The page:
Deaf Students in High-Tech Summer Program

A computer-science summer academy at University of Washington introduces deaf and hard-of-hearing students to high-tech careers. Seeing few deaf academics and almost no deaf people earning doctorates, UW computer-science professor Richard Ladner, a son of deaf parents, started the program with National Science Foundation funding. In its third year, the nine-week intensive program recruits ten outstanding 16-to-22-year-old math and science students from across the U.S. Seattle Times reporter Lynn Thompson says, "For many of the participants, it's their first glimpse inside the high-tech world. For some, it is the first time as students that they have been able to spontaneously talk to their classmates." Participant Josiah Cheslik describes the isolation he felt in high school as the only deaf student. Cheslik hopes to do research into technologies to bridge the gap between the hearing and non-hearing worlds. "He noted that several new technologies, including texting and GPS systems, were first invented for people with disabilities."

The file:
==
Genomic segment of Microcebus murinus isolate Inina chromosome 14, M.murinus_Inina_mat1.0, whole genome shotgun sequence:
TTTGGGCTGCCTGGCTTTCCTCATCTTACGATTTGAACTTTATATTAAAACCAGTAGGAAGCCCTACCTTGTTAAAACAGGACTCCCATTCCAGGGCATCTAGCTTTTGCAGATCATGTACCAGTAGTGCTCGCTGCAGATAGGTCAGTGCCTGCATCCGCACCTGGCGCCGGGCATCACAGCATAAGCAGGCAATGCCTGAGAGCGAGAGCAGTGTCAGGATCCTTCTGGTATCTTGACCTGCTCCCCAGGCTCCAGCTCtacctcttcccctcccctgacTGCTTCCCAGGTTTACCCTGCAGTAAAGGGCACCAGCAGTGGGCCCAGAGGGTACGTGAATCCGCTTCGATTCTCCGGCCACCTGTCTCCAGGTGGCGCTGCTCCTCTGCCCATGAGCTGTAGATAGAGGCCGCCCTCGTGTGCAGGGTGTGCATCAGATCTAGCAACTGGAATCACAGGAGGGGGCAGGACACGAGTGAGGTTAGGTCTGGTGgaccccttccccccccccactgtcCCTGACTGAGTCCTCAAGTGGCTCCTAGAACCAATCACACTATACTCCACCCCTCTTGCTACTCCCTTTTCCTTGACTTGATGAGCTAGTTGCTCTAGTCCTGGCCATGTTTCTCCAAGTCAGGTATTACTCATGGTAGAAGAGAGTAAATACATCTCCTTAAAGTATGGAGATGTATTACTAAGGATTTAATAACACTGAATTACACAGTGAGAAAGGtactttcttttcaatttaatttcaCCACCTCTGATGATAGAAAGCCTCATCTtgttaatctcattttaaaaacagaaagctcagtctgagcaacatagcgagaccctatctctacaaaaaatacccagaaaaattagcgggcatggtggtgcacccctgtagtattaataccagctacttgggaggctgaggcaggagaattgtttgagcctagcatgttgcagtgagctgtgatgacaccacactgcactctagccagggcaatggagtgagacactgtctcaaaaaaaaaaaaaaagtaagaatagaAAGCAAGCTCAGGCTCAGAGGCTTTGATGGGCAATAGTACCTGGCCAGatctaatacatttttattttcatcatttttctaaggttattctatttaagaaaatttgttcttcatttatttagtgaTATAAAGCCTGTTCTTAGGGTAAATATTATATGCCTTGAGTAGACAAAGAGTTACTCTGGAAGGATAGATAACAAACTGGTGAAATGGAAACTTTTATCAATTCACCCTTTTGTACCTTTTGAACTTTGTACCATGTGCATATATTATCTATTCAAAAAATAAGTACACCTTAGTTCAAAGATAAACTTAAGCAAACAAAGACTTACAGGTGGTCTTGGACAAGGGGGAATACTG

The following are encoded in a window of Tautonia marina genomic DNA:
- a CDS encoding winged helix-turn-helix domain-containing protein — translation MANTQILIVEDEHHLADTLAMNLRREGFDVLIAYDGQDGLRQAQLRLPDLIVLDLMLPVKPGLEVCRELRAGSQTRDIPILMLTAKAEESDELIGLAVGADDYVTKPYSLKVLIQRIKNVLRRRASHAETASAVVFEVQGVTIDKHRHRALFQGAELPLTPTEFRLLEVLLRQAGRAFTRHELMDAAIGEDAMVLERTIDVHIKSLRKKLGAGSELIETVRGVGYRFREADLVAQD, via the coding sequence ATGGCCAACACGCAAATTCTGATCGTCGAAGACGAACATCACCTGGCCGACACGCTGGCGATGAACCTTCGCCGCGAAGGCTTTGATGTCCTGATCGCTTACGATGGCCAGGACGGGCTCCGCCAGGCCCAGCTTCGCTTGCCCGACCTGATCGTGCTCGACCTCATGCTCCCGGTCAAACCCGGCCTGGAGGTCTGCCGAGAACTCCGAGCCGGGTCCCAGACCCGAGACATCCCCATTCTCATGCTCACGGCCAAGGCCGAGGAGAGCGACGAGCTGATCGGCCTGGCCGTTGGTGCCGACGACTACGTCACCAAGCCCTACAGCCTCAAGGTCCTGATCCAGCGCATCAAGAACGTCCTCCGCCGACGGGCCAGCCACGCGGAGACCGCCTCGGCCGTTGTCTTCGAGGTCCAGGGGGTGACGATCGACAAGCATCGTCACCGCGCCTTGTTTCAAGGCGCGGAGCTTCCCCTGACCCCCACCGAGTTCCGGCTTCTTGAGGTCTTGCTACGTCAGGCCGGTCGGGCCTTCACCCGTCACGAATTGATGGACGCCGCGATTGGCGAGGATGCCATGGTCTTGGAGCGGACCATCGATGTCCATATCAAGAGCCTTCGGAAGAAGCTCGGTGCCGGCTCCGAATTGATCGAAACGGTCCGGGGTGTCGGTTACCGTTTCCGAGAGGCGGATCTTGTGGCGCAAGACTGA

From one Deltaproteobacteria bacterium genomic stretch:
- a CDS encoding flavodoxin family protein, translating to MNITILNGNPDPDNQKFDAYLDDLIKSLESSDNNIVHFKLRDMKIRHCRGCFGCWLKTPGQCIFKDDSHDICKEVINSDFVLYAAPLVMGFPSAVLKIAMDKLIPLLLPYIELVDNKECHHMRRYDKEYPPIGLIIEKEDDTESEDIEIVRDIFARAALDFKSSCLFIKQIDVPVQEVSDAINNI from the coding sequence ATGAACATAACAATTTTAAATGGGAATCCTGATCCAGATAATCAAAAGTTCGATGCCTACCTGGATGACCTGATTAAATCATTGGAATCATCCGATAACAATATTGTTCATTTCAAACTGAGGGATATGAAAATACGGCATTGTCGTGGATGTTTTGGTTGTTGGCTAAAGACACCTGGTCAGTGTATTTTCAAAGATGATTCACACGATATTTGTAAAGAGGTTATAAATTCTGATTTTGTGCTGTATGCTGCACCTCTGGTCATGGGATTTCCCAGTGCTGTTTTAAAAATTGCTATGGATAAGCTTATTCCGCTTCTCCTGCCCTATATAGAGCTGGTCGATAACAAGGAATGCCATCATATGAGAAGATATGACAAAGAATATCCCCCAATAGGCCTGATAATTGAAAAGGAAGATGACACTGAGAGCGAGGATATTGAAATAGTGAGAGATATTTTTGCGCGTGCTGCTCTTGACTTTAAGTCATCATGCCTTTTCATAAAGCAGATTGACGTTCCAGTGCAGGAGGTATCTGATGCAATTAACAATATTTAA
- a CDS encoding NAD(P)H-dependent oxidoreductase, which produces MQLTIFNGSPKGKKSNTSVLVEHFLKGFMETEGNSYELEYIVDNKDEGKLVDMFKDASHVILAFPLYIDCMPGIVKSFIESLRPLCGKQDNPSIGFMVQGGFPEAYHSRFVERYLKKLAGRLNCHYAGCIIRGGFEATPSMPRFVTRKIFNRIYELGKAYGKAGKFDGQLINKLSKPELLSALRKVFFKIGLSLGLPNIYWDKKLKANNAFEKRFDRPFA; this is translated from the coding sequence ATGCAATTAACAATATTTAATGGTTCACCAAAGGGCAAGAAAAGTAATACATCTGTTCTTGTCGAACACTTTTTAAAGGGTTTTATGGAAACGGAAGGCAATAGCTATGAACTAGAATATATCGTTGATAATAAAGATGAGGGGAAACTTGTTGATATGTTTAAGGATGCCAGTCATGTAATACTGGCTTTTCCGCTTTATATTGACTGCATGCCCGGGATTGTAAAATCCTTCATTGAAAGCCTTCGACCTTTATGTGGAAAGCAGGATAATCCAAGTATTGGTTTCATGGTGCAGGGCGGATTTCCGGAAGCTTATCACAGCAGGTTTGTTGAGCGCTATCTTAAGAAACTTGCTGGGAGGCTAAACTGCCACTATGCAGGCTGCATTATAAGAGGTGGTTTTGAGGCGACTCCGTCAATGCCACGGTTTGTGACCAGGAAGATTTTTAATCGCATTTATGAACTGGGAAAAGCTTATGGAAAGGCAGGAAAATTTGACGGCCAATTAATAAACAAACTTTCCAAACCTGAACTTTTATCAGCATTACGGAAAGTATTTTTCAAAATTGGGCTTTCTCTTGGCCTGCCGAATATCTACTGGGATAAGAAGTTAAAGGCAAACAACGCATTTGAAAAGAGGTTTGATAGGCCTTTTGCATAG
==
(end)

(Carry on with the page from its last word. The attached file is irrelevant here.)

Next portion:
If you are in the Seattle area in August, the students' animation projects will be screened publically on the evening of the 21st in the Paul Allen Center for Computer Science and Engineering on the University of Washington campus.

See "Summer program opens high-tech world to deaf students" on the Seattle Times website.

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